Guest Opinions: Livestock Producers Need a Workable Animal ID Solution
By Mark Eisele, National Cattlemen’s Beef Association
In a recent opinion piece and direct e-mails to livestock producers in Wyoming, Rep. Harriet Hageman (R-WY) laid out her objections to the U.S. Department of Agriculture’s (USDA) rule on electronic identification (EID) for cattle and bison.
While I appreciate the fact her personal experiences have shaped her world view on how cattlemen and women should view the government, the fact is U.S. cattle producers are already lagging behind much of the world on the topic of animal identification, and we are now playing catch up.
Although there are flaws with USDA’s EID regulations, I believe we must take steps forward to begin building a robust national animal traceability system, which will help protect our national food system in the event of a foreign animal disease outbreak, such as foot and mouth disease (FMD).
Such an event would devastate the markets for beef, lamb and pork, the same way bovine spongiform encephalopathy (BSE) did.
We cannot sit idle, waiting for the next disease outbreak to occur before we act. By working now, livestock producers who have to live with the system can proactively build an animal traceability program to work for us and protect us from the very threats Hageman expresses in her objections.
It’s important to remember USDA’s current EID rule does not include every animal. It also decentralizes data collection to protect it from disclosure to activist groups like the Humane Society of the U.S. or others.
Likewise, the National Cattlemen’s Beef Association (NCBA) has worked to include language in the Agricultural Appropriations bill to provide funding to help reduce the costs borne by the cattlemen and women who would implement the system, an effort that could use Hageman’s support.
Rather than halting the progress USDA has made toward a national animal traceability program, I believe she should be working with industry stakeholders to advance a more workable solution for cattle producers.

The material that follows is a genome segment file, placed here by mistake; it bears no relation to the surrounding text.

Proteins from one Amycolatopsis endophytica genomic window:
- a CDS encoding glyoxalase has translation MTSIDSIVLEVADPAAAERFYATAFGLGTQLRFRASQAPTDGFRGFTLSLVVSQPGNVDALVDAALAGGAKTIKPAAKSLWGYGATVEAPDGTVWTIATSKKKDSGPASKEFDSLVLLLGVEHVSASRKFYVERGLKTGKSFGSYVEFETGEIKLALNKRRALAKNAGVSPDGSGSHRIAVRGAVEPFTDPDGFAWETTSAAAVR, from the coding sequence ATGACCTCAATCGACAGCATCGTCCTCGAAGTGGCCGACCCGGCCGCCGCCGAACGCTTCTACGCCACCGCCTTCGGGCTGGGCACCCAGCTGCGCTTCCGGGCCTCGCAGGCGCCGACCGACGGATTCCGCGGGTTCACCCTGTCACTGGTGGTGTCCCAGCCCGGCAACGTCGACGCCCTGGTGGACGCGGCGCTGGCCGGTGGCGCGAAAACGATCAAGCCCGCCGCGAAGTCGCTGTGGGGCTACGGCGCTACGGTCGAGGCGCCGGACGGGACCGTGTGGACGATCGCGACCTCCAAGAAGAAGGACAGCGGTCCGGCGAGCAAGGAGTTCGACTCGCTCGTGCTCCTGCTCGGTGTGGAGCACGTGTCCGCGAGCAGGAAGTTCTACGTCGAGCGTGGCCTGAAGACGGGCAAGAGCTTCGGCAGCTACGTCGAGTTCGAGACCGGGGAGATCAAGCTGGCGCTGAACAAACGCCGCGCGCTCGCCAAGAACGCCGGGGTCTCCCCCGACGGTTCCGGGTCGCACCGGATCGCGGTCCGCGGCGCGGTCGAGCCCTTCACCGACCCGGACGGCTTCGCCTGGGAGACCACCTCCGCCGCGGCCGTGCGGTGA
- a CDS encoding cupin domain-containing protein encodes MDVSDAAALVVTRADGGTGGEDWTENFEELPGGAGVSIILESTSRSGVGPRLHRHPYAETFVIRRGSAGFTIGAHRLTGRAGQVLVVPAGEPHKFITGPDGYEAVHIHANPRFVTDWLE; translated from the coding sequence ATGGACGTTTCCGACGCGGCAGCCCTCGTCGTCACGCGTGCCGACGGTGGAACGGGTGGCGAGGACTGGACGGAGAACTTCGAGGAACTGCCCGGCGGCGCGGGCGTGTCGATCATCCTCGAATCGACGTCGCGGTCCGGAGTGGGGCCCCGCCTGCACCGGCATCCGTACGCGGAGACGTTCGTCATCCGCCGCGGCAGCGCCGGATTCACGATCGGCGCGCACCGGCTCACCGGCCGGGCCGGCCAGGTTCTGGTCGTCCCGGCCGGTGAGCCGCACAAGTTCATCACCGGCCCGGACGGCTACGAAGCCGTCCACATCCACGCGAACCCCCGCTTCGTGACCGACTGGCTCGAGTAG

To be clear, we need a nationally significant traceability system, and USDA should be held responsible for helping us fund the effort. Without a system in place, an outbreak of FMD would lead to a national 72-hour halt to livestock transportation in the U.S., until control zones and tracking measures could be put in place.
An outbreak will result in a massive decline in domestic demand for beef, pork and lamb.
Most export markets would immediately be closed to purchases of U.S. beef, pork and lamb, and the overall hit would cost the livestock and meat industry an estimated $228 billion.
NCBA, led by its volunteer members and grassroots state affiliate partners, believe in the need for a nationally significant system – one with guardrails in place – can help protect our nation’s livestock producers.
USDA’s traceability system should ultimately advance the electronic sharing of data among federal and state animal health officials, veterinarians and the industry. It should allow the sharing of basic animal disease traceability data with the federal animal health events repository (AHER).
The system should be dependent on the use of EID tags for animals requiring individual identification in order to make the transmission of data more efficient.
USDA should ensure any system enhances the ability to track animals from birth to slaughter through a system allowing tracking data points to be connected.
And, ultimately, USDA’s traceability program will help elevate the discussion with state agencies and the livestock industry to work toward a system where animal health certificates are electronically transmitted from private veterinarians to state animal health officials.
If Hageman wants to safeguard the industry, she could begin listening to the grassroots producers in her state who will depend on USDA in the event of an animal disease outbreak, rather than attempting to stonewall their efforts entirely.
We must ensure USDA’s system is compatible with private sector animal identification and verification programs backed by USDA. Ultimately, any systems we put in place must recognize existing programs for meat exports and support other potential uses of identification.
We can all agree any USDA program also requires cattle identification information for disease traceability be kept confidential and strongly protected from disclosure.
Hageman can help protect ownership information from disclosure to future owners and protect producers from liability for acts of others, after the cattle have left the producer’s control, a need she understands and agrees with.
We cannot continue to stand on the sidelines and throw rocks at USDA proposals, hoping a government agency arrives at a workable solution for livestock producers. We must be proactive and design a system to work for our industry.
We cannot continue to engage in efforts which simply block progress on this issue – this approach will only serve to hurt livestock producers in the long run.
I’d encourage Hageman to engage with a wider array of stakeholders and gather input from those whose personal experiences and perspectives differ from her own. NCBA stands ready to work with her on these efforts and others to benefit livestock producers in Wyoming and elsewhere.
Mark Eisele is the president-elect of NCBA and can be reached by visiting ncba.org.